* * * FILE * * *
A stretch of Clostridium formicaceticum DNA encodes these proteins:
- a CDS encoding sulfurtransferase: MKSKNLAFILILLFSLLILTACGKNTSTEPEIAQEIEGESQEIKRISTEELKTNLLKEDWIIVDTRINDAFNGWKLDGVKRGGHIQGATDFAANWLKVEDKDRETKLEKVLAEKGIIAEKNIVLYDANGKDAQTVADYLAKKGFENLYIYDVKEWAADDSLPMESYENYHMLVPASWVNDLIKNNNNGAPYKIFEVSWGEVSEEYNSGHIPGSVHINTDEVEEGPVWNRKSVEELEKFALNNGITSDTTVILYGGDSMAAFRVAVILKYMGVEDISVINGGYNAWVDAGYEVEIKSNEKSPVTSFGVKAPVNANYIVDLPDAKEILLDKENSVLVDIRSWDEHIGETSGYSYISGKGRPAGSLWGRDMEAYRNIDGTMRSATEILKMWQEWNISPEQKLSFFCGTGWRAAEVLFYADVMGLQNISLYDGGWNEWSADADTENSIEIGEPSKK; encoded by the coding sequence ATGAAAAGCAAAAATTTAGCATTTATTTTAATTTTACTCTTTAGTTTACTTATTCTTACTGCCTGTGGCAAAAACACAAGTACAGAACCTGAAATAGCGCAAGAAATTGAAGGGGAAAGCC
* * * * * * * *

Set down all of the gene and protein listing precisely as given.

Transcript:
A stretch of Clostridium formicaceticum DNA encodes these proteins:
- a CDS encoding sulfurtransferase: MKSKNLAFILILLFSLLILTACGKNTSTEPEIAQEIEGESQEIKRISTEELKTNLLKEDWIIVDTRINDAFNGWKLDGVKRGGHIQGATDFAANWLKVEDKDRETKLEKVLAEKGIIAEKNIVLYDANGKDAQTVADYLAKKGFENLYIYDVKEWAADDSLPMESYENYHMLVPASWVNDLIKNNNNGAPYKIFEVSWGEVSEEYNSGHIPGSVHINTDEVEEGPVWNRKSVEELEKFALNNGITSDTTVILYGGDSMAAFRVAVILKYMGVEDISVINGGYNAWVDAGYEVEIKSNEKSPVTSFGVKAPVNANYIVDLPDAKEILLDKENSVLVDIRSWDEHIGETSGYSYISGKGRPAGSLWGRDMEAYRNIDGTMRSATEILKMWQEWNISPEQKLSFFCGTGWRAAEVLFYADVMGLQNISLYDGGWNEWSADADTENSIEIGEPSKK; encoded by the coding sequence ATGAAAAGCAAAAATTTAGCATTTATTTTAATTTTACTCTTTAGTTTACTTATTCTTACTGCCTGTGGCAAAAACACAAGTACAGAACCTGAAATAGCGCAAGAAATTGAAGGGGAAAGCC